Brexit can’t put out the fires it started on immigration

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Despite all the promises made by Brexiteers, immigration may even rise as a result of the referendum

Britain has a successful economy because it is open to clever, talented people from overseas. That is not a snippet from Tony Blair's recent speech nor a pitch for votes made by Nick Clegg at the height of the referendum campaign. They are the wise, insightful words of the Secretary of State for Exiting the European Union, David Davis, on a recent visit to Estonia.

The door to low-skilled migrants wanting to work in Britain's hotels, restaurants, in social care and on its farms, he said, would remain open after Brexit. The Home Secretary, Amber Rudd, has also confirmed that there would be no dramatic fall in immigration if we leave.

With those words in mind, think about those TV interviews we have all seen. A journalist travels to a Leave stronghold, camera crew in tow, to speak to voters. We are tired of being ignored, one says. There are too many immigrants, another adds, as the journalist nods encouragingly.

The Leave campaign certainly did not ignore their complaints. It is the reason we had leaflets implying that tens of millions of people were on their way from Albania, Serbia and Turkey. By June 23, Leave campaigners were not so much blowing on dog whistles to get their anti-immigration message across as yelling into loudhailers.

They had no doubt focus-grouped their messages and worked out that if they kept shovelling coal onto that particular fire they could attract just enough votes to limp over the finish line ahead of Remain.

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The problem now facing Theresa May is that the toxic fumes from that fire still hang in the air. Fear and anger worked at winning the referendum, but they make for terrible policy. That wedge of Leave voters for whom immigration is everything now believe they have a champion in Downing Street. But after years of feeling let down by Westminster career politicians – a sentiment ruthlessly exploited by the Westminster career politicians behind Leave – what we now hear from Davis and Rudd suggests those voters are about to be let down again.

One reason for this is that our potential new trading partners want to make it easier for their own nationals to live and work here. Australia's top diplomat in London has said his country wants a relaxation of immigration rules for Australians.

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India has made it repeatedly clear that it wants more visas in exchange for any trade pact. And when the prime minister flew out for that awkward holding of hands with the new American president, she took with her the idea of making it easier for Americans to come here. Instead of slamming the door on Europeans, it looks like we will be opening several new ones.

And if we want to trade with the EU on anything more than catastrophic WTO terms (to borrow Philip Hammond's description) then all the indications are that it will not be just hotel receptionists, waiters and farm labourers who will continue to be free to cross the Channel in search of work. The Home Secretary accepts immigration will not fall dramatically, but it is beginning to look like it might even rise.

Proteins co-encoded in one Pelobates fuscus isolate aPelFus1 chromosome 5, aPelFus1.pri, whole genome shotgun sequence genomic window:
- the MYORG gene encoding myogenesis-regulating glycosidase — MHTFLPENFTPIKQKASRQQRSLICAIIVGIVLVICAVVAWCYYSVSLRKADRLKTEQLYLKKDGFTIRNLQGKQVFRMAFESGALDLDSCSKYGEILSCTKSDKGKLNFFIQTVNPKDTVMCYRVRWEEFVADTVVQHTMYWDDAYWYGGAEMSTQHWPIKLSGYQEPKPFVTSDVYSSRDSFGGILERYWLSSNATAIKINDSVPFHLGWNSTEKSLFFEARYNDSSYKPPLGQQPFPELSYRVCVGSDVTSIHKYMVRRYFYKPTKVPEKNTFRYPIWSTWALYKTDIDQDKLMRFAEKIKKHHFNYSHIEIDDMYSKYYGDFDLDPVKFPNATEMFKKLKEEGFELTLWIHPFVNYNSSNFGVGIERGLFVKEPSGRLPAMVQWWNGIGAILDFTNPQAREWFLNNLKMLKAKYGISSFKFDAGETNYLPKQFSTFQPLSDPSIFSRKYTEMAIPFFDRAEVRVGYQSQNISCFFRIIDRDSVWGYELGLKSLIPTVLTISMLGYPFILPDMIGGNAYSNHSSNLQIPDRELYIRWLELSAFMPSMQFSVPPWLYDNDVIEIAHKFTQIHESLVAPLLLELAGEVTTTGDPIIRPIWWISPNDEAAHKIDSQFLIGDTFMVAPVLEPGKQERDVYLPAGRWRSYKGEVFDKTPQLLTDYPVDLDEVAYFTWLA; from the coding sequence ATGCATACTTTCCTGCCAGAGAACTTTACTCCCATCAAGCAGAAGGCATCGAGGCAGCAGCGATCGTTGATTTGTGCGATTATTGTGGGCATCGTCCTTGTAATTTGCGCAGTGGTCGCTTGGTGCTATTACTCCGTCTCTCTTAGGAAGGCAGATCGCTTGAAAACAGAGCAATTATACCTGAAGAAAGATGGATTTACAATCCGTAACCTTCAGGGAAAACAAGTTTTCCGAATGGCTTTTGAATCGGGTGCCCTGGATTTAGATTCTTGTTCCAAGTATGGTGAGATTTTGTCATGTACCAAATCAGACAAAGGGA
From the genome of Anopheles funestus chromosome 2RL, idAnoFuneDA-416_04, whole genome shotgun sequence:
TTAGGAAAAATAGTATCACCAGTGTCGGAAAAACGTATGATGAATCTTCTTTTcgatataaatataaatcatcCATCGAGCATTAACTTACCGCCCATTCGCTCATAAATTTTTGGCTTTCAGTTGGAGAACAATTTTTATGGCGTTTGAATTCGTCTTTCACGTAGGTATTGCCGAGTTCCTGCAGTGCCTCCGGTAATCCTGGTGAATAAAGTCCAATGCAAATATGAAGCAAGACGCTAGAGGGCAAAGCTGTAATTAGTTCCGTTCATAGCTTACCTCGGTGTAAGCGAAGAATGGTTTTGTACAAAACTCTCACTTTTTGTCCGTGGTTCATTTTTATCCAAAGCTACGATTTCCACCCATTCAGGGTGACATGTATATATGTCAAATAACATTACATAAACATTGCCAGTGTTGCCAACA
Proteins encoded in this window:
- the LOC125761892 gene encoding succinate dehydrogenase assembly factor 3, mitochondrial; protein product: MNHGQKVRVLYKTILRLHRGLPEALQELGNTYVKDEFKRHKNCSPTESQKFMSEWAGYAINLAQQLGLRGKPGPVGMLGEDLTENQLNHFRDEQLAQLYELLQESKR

Even if we could put an end to EU migration, why would we? Take the NHS. During the referendum campaign Vote Leave argued that EU immigration puts extra strain on our hospitals. In my experience, EU nationals are far more likely to be the ones treating me than the people sitting alongside me in the waiting room. A look at the numbers backs that up: 60,000 people working in the NHS, just in England, are nationals of other EU countries. That includes 10,000 doctors and 22,000 nurses. The pressure on the NHS comes not from foreigners but from our own ageing population.

If cutting immigration is such a great idea, why has net migration from outside the EU – over which the UK has total control – been historically higher than net migration from within the EU? The answer is that immigration is actually good and necessary, and most politicians know that. Until now however it has been convenient for too many of them to feign sympathy with sceptical voters and claim misleadingly that they are powerless to do anything about it in the face of the Brussels bogeyman.

Clearly, many voted Leave because of concerns about immigration. They were promised control, and deep cuts in numbers too. Since taking office, Theresa May has done nothing to prepare those voters for the give-and-take that lies ahead. She continues instead to stoke up expectations, that we can have our cake and eat it too. When those expectations are inevitably dashed, it looks like Remain voters will be joined by many who backed Leave in being left frustrated and angry. It is no wonder Theresa May is running scared of a referendum on the compromise-laden deal she will eventually negotiate.

Stuart Bonar blogs at and runs the Campaign to Remain page on Facebook

See pages 9-11 for the full story behind the deportation of Irene Clennell, removed from the UK after 27 years of marriage to her British husband

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